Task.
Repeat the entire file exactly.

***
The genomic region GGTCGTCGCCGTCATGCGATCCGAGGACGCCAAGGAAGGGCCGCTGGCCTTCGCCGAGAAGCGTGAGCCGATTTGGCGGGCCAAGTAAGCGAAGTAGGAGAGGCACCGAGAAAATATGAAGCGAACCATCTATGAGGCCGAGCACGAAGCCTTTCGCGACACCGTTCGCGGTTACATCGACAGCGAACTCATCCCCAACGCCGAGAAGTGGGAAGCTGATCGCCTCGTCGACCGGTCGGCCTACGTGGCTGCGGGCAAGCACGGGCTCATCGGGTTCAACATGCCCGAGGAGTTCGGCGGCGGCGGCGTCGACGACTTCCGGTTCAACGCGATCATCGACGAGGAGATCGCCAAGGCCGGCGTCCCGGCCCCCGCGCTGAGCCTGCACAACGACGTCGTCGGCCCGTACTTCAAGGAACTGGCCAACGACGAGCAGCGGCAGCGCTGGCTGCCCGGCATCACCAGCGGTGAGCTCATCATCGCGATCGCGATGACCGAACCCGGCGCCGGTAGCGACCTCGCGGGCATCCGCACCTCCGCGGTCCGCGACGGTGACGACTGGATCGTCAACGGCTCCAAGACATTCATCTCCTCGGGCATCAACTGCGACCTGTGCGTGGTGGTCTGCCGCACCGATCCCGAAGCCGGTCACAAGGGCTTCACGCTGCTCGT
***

The genomic region GGTCGTCGCCGTCATGCGATCCGAGGACGCCAAGGAAGGGCCGCTGGCCTTCGCCGAGAAGCGTGAGCCGATTTGGCGGGCCAAGTAAGCGAAGTAGGAGAGGCACCGAGAAAATATGAAGCGAACCATCTATGAGGCCGAGCACGAAGCCTTTCGCGACACCGTTCGCGGTTACATCGACAGCGAACTCATCCCCAACGCCGAGAAGTGGGAAGCTGATCGCCTCGTCGACCGGTCGGCCTACGTGGCTGCGGGCAAGCACGGGCTCATCGGGTTCAACATGCCCGAGGAGTTCGGCGGCGGCGGCGTCGACGACTTCCGGTTCAACGCGATCATCGACGAGGAGATCGCCAAGGCCGGCGTCCCGGCCCCCGCGCTGAGCCTGCACAACGACGTCGTCGGCCCGTACTTCAAGGAACTGGCCAACGACGAGCAGCGGCAGCGCTGGCTGCCCGGCATCACCAGCGGTGAGCTCATCATCGCGATCGCGATGACCGAACCCGGCGCCGGTAGCGACCTCGCGGGCATCCGCACCTCCGCGGTCCGCGACGGTGACGACTGGATCGTCAACGGCTCCAAGACATTCATCTCCTCGGGCATCAACTGCGACCTGTGCGTGGTGGTCTGCCGCACCGATCCCGAAGCCGGTCACAAGGGCTTCACGCTGCTCGT